Special Report, Part 3: A Visit to Jewelmer’s Pearl Farms in the Philippines

This post is a continuation from Monday’s Part 2; JCK visited the Jewelmer pearl farms—some of which were hit by Typhoon Haiyan—earlier this year.

The next day we had a different sort of education: learning about the surrounding communities that Jewelmer supports. These weren’t employees, mind you, but Filipinos who happened to live on neighboring islands. And we’re not talking Key Biscayne, Fla.–type lifestyles; many residents had no fresh drinking water until Jewelmer came along. Poverty is pervasive throughout the Philippines, with many workers forced to leave the country to find employment (a fact that can be witnessed firsthand at the Manila airport, where a separate security line exists just for workers bound for foreign gigs).

For its neighbors, and through its Save Palawan Seas Foundation, Jewelmer sets up clinics and provides education about birth control, in addition to education and job training for families to learn sustainable and environmentally friendly forms of work, like bee, mango, coconut, cashew, seaweed, sea cucumber, and organic vegetable farming, as well as fishing without the use of cyanide or TNT (both common in the islands and incredibly harmful to the rich biodiversity). One other struggle: trying to convince islanders not to slash-and-burn the landscape in a misguided effort to grow crops; initially, the ash serves as nutrients for growth, but it quickly disappears and overall soil fertility declines. 

S.P.S.F. sign

S.P.S.F. sign

Shot of a slash-and-burn happenstance we caught on the flight to the pearl farms

Shot of a slash-and-burn happenstance we caught on the flight to the pearl farms

Our group went by boat to a nearby island that housed the S.P.S.F., whose goal is to provide “a better quality of life for all who rely on the marine and aquatic resources of the province of Palawan while maintaining the delicate balance and harmony with nature.” Meanwhile, its mission is to:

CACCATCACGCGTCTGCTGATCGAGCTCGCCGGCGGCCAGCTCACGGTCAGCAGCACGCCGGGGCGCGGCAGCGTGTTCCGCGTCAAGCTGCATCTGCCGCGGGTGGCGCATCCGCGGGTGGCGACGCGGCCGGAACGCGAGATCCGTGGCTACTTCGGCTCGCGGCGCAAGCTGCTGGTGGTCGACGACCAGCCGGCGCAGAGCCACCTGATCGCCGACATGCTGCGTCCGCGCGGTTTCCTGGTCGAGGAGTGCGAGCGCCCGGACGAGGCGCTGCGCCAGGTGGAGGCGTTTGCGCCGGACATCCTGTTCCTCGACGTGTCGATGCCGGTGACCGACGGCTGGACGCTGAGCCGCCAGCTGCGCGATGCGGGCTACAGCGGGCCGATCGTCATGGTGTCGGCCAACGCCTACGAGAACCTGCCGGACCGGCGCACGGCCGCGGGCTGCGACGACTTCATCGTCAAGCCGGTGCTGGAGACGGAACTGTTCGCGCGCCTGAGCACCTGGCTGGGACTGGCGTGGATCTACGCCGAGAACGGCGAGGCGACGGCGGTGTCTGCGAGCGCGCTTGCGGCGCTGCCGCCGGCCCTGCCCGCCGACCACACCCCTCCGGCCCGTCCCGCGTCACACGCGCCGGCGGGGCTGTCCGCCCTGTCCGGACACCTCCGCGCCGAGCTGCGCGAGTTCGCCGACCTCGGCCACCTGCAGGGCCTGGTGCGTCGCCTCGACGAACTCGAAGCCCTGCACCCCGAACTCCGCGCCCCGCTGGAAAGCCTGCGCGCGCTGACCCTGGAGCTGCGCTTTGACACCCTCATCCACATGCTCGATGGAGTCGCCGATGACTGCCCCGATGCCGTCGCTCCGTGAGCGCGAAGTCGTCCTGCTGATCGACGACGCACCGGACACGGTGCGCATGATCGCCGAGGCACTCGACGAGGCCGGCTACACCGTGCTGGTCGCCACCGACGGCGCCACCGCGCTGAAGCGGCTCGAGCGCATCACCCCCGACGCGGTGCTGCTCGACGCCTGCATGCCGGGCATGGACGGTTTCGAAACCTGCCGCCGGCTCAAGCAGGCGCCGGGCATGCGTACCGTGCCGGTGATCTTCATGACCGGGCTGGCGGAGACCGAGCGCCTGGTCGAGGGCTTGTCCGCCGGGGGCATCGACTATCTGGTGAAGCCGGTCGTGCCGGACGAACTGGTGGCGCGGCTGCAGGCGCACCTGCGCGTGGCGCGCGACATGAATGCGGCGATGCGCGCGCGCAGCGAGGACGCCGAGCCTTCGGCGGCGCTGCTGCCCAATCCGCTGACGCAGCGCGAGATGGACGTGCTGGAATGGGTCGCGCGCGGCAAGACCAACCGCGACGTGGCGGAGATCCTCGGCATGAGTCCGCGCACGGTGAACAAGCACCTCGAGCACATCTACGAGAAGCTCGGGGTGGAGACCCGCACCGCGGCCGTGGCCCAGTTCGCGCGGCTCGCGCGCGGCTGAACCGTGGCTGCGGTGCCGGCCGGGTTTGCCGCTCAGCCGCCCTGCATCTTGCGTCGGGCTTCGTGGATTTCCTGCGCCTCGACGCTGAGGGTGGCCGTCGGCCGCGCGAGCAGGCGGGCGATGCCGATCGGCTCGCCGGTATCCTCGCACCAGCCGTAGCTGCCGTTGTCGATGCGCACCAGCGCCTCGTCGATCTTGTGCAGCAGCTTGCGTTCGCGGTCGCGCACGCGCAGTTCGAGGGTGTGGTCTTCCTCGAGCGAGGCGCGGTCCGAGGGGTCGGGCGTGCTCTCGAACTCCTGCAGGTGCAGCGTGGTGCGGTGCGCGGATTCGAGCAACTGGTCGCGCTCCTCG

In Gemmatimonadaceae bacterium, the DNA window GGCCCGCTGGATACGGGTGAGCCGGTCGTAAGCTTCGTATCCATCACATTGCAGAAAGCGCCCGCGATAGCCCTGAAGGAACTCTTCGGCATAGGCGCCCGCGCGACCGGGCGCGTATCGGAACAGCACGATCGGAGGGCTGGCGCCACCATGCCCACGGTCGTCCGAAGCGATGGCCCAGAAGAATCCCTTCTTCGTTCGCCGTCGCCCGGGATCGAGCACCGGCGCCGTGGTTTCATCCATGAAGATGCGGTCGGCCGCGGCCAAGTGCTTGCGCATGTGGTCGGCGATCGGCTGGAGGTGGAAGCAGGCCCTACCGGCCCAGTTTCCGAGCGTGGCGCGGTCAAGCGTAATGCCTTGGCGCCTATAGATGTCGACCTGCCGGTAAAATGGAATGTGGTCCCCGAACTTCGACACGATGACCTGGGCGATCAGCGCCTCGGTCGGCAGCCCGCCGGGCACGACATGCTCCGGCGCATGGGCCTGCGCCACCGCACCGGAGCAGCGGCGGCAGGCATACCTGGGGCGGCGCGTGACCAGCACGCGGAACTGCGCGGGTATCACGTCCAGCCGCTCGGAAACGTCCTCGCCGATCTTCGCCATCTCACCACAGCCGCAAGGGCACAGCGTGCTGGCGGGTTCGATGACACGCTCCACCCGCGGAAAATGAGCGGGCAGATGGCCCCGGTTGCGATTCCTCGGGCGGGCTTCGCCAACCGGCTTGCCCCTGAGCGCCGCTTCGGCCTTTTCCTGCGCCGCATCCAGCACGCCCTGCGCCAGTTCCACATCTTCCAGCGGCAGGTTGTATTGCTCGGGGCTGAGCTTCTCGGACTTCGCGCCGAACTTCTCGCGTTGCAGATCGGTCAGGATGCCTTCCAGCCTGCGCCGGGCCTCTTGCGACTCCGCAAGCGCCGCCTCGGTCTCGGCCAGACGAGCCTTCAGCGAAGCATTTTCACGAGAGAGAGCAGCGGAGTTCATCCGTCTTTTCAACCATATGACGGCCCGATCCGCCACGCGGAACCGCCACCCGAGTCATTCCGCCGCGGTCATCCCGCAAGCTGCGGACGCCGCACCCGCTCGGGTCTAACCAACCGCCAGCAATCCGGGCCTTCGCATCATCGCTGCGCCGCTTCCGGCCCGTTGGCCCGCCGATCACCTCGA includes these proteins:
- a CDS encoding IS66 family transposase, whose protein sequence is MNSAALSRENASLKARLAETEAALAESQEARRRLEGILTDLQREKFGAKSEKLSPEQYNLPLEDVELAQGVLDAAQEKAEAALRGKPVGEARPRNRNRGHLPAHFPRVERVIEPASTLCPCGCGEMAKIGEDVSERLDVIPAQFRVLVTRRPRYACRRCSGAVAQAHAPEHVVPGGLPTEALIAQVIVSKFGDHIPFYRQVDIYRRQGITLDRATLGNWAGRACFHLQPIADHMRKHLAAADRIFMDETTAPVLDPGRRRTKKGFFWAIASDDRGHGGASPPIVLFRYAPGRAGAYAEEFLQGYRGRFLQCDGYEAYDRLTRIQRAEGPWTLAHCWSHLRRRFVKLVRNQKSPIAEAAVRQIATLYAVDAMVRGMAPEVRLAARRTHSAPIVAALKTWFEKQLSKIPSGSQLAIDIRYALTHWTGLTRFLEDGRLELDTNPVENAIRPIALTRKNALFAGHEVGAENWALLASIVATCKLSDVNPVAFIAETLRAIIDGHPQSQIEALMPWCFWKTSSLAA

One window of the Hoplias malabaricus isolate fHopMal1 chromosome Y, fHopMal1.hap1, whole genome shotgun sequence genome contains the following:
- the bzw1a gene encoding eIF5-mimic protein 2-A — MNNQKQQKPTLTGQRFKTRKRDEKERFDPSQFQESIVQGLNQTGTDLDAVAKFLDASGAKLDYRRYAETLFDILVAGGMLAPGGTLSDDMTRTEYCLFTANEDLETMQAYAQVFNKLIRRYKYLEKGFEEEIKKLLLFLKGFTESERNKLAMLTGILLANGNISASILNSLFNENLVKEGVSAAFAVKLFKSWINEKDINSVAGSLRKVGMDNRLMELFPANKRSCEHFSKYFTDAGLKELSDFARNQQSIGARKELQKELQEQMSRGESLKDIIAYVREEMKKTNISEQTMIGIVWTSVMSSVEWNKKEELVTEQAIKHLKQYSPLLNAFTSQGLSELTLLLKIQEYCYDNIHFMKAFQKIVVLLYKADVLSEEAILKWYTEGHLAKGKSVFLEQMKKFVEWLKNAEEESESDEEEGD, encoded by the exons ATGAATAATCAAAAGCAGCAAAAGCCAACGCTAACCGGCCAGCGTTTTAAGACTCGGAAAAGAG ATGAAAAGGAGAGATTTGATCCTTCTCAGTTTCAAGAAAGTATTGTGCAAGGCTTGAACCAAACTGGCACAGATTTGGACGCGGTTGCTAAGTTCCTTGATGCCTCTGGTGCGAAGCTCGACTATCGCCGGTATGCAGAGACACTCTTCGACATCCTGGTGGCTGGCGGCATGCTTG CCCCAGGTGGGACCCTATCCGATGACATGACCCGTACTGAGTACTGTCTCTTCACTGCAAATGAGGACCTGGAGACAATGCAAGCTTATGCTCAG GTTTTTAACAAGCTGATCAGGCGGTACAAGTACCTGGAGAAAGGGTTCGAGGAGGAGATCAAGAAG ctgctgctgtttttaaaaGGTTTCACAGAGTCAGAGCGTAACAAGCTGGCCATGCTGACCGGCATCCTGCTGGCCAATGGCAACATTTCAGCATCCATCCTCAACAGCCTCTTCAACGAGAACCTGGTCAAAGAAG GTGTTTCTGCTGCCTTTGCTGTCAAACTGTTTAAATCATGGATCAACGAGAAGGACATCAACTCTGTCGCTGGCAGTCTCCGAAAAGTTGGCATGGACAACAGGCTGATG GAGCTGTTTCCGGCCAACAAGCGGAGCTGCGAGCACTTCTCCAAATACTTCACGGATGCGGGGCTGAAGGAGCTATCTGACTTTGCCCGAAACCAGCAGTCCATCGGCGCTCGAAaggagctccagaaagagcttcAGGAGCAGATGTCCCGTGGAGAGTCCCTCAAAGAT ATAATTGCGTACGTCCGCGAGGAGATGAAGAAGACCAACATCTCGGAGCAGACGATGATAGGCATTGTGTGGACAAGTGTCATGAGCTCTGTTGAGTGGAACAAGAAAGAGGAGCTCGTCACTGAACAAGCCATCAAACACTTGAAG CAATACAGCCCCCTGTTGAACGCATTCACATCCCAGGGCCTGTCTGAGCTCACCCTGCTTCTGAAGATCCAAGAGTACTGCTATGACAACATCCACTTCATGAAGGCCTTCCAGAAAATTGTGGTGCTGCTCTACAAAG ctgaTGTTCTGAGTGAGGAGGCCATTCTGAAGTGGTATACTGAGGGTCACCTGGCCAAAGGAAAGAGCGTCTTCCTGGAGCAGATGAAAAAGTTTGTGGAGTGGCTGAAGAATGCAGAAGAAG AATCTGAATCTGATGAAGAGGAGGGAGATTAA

“Create workable livelihood alternatives that are economically rewarding and environmentally sustainable for coastal communities, and to develop effective conservation and management strategies that will facilitate long-term sustainable use of the marine and aquatic resources of the province of Palawan.”
Where are boat parked while we visited the S.P.S.F.

Where our boat parked while we visited the S.P.S.F.

Peoples from the indigenous tribe Molbog, among others, benefit from the S.P.S.F. and its activities. Plus, books are donated to island schools, islanders learn about waste management techniques and recycling, trees are replanted to replenish slash-and-burn landscapes, medical missions are conducted with the Northern Palawan Provincial Hospital, and environmental campaigns are carried out with local school children—a group of which was present on the day of our visit. Full-time employees keep operations robust.

High school students from a neighboring island vist S.P.S.F. on the day we were there

High school students from a neighboring island visit S.P.S.F. on the day of our visit

High school students from a neighboring island vist S.P.S.F. on the day we were there

High school students from a neighboring island visit S.P.S.F. on the day of our visit

“S.P.S.F. is funded by the pearl operations, and the pearl farms would not operate without S.P.S.F.,” explained JB. “If the environment is healthy, then so are our pearls.”

Donations are also accepted, and now, after Typhoon Haiyan, they are needed more than ever. Click here to donate to recovery efforts carried out by SPSF.